Grief is often associated with the death of a loved one, but it can also stem from other circumstances such as divorce, estrangement from family, or the loss of a job or home. To help deal with grief, many people turn to a grief counselor, who receives special training to help patients. Women hold the majority of positions in psychology and community and social service counseling, according to the U.S. Bureau of Labor Statistics. Along with a counseling education, many grief counselors opt for certification, which gives them greater credibility in the field and additional training in grief counseling.
Grief counselor certification comes from a variety of providers and includes several different types of designations. Industry and professional associations, such as the American Academy of Grief Counseling and the Association for Death Education and Counseling, sponsor certification programs. Other sources of certification include specialty schools and traditional colleges and universities. Several organizations concentrate on special types of grief counseling, such as Beautiful Life International, which offers a Christian Grief Counselor designation. Other types of grief counselor certifications include child and adolescent grief counseling and pet loss grief recovery.
Before joining a certification program for grief counseling, the counselor must meet certain prerequisites, depending on the provider. Generally, prerequisites include possessing a bachelor's degree or higher in counseling. The American Academy of Grief Counseling, for example, requires applicants to have taken at least 100 hours of counseling-related classes from an accredited college or university. Some programs allow applicants who do not meet education requirements to take part if they work in a setting that requires grief counseling, such as a funeral director or minister.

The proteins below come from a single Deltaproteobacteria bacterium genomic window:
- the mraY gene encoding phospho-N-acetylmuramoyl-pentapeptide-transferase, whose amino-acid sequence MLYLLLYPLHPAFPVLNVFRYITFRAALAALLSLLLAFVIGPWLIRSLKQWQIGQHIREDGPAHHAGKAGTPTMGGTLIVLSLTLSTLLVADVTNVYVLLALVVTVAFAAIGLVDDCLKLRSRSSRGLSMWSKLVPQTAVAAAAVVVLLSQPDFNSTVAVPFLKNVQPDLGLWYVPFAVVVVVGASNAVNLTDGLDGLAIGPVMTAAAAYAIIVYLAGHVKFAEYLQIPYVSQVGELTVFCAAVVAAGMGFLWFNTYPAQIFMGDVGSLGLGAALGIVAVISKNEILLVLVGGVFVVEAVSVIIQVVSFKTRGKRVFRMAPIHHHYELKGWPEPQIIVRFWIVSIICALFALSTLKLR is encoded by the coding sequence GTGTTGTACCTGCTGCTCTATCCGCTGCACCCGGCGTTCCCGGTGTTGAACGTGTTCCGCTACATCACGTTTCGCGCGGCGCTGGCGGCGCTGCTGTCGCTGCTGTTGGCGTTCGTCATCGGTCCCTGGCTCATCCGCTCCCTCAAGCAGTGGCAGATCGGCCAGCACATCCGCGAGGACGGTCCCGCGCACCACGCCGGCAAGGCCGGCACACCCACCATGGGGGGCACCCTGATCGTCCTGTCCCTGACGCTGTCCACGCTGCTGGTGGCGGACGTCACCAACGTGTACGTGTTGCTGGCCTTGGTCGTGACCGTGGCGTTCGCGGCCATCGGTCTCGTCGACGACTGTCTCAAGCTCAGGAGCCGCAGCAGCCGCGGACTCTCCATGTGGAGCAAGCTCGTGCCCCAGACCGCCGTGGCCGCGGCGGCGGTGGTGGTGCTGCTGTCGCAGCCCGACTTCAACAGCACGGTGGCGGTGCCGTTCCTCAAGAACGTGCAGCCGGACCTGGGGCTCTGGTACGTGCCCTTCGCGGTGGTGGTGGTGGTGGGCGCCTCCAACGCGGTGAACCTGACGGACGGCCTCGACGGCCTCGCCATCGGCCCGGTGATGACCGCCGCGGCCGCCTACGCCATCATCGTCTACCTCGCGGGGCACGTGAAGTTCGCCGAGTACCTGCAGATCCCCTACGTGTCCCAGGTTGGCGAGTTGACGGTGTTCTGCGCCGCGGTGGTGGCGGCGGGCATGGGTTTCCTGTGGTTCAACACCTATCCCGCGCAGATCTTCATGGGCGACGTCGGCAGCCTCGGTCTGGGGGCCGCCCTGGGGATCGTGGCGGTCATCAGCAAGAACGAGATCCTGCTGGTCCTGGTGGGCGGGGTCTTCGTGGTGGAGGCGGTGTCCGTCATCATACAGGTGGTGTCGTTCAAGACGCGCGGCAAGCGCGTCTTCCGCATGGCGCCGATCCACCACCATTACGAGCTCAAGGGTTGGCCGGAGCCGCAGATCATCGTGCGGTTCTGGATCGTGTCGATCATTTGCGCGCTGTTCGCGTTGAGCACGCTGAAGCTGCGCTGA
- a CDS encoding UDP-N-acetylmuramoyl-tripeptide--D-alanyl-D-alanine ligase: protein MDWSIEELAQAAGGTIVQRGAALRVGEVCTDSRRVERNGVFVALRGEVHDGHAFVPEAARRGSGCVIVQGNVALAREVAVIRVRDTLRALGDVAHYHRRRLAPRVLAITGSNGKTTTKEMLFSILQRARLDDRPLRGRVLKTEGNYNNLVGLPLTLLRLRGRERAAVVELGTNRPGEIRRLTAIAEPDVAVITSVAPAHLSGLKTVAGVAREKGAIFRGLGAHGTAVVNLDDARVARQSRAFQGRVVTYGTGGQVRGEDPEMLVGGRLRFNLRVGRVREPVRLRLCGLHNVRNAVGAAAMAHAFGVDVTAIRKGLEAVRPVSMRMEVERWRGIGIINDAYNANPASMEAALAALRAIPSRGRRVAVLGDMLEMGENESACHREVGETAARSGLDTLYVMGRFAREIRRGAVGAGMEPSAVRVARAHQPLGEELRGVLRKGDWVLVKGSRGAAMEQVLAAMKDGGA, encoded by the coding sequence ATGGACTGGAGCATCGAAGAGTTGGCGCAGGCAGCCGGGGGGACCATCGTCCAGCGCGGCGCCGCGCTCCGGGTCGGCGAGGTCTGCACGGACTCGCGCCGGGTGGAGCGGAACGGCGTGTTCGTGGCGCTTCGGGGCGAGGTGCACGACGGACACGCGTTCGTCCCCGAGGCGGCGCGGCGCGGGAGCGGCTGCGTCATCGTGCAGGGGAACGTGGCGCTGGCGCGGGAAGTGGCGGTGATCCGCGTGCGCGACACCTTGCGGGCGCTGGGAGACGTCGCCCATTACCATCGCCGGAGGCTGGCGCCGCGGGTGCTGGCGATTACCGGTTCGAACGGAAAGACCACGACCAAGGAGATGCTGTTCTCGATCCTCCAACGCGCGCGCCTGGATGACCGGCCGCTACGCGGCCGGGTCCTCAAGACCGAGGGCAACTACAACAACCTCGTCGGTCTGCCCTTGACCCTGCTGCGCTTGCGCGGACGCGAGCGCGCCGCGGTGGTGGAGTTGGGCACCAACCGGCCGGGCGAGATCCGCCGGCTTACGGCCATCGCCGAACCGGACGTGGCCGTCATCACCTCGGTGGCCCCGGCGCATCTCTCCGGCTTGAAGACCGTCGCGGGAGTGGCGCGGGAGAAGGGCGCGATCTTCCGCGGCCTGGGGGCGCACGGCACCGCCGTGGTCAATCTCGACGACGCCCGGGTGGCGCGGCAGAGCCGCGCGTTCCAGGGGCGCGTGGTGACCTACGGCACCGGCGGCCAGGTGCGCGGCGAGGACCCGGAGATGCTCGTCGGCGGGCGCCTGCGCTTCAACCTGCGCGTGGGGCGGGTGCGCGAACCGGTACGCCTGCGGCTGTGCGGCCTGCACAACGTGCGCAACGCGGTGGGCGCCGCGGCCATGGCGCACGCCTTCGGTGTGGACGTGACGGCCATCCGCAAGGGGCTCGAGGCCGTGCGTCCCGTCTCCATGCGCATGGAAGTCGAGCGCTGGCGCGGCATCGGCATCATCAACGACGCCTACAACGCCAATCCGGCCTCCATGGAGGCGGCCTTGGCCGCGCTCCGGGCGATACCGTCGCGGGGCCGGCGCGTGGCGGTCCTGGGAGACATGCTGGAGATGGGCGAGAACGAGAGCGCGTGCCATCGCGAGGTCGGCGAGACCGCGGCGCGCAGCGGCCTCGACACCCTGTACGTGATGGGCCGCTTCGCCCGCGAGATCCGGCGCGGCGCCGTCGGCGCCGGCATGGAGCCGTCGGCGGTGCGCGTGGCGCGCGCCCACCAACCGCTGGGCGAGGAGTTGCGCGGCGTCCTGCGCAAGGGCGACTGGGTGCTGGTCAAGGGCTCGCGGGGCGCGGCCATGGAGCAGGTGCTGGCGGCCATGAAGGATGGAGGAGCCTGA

Courses and Exam
To complete the program and maintain certification, most providers include certification classes and a final exam as part of the process. Certification classes come in many forms, including in-person weekend-long seminars, at-home study courses and online interactive classrooms. The final exam typically takes place online or at a computer testing center. Most programs include study materials like textbooks, workbooks and study guides as part of the classes. Programs that include classes can take anywhere from several weeks to up to a year to complete.
Other requirements counselors need to fulfill include paying a program fee and, in some cases, a separate exam fee. A number of programs offer program discounts for registering early as well as scholarships to students needing financial aid. Other requirements include submitting an application form and submitting official grade transcripts and degree documents. Several programs ask candidates to submit one or more letters of recommendation from an educational supervisor or professional colleague. Most programs mandate that a counselor renew her certification every one to three years by reapplying and taking a certain number of continuing education classes each year.
Lindsey Thompson began her writing career in 2001. Her work has been published in the Cincinnati Art Museum's "Member Magazine" and "The Ohio Journalist." You'll also find her work on websites like Airbnb, Chron.com, and USAToday.com. Thompson holds a Bachelor of Science in journalism from the Scripps School of Journalism at Ohio University.